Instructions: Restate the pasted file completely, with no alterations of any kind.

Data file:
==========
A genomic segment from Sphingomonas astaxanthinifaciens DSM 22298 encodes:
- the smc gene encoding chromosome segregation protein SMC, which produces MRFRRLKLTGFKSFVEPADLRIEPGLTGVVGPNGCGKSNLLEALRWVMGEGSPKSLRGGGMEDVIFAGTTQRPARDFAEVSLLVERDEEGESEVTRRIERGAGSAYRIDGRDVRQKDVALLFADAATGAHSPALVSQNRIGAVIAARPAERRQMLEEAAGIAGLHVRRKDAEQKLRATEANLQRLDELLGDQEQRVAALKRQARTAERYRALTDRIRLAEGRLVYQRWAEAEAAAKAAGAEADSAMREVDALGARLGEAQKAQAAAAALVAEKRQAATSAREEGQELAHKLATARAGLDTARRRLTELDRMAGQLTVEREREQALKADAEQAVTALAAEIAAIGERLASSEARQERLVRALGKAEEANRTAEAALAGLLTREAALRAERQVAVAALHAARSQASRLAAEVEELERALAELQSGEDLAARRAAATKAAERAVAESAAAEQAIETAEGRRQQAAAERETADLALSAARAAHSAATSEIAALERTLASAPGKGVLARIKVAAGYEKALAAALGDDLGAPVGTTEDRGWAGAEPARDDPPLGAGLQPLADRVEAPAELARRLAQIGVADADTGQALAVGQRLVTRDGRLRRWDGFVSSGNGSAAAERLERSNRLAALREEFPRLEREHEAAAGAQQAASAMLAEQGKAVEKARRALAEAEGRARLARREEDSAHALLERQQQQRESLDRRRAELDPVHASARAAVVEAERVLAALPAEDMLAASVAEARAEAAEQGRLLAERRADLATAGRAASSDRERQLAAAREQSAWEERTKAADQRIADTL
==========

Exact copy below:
A genomic segment from Sphingomonas astaxanthinifaciens DSM 22298 encodes:
- the smc gene encoding chromosome segregation protein SMC, which produces MRFRRLKLTGFKSFVEPADLRIEPGLTGVVGPNGCGKSNLLEALRWVMGEGSPKSLRGGGMEDVIFAGTTQRPARDFAEVSLLVERDEEGESEVTRRIERGAGSAYRIDGRDVRQKDVALLFADAATGAHSPALVSQNRIGAVIAARPAERRQMLEEAAGIAGLHVRRKDAEQKLRATEANLQRLDELLGDQEQRVAALKRQARTAERYRALTDRIRLAEGRLVYQRWAEAEAAAKAAGAEADSAMREVDALGARLGEAQKAQAAAAALVAEKRQAATSAREEGQELAHKLATARAGLDTARRRLTELDRMAGQLTVEREREQALKADAEQAVTALAAEIAAIGERLASSEARQERLVRALGKAEEANRTAEAALAGLLTREAALRAERQVAVAALHAARSQASRLAAEVEELERALAELQSGEDLAARRAAATKAAERAVAESAAAEQAIETAEGRRQQAAAERETADLALSAARAAHSAATSEIAALERTLASAPGKGVLARIKVAAGYEKALAAALGDDLGAPVGTTEDRGWAGAEPARDDPPLGAGLQPLADRVEAPAELARRLAQIGVADADTGQALAVGQRLVTRDGRLRRWDGFVSSGNGSAAAERLERSNRLAALREEFPRLEREHEAAAGAQQAASAMLAEQGKAVEKARRALAEAEGRARLARREEDSAHALLERQQQQRESLDRRRAELDPVHASARAAVVEAERVLAALPAEDMLAASVAEARAEAAEQGRLLAERRADLATAGRAASSDRERQLAAAREQSAWEERTKAADQRIADTL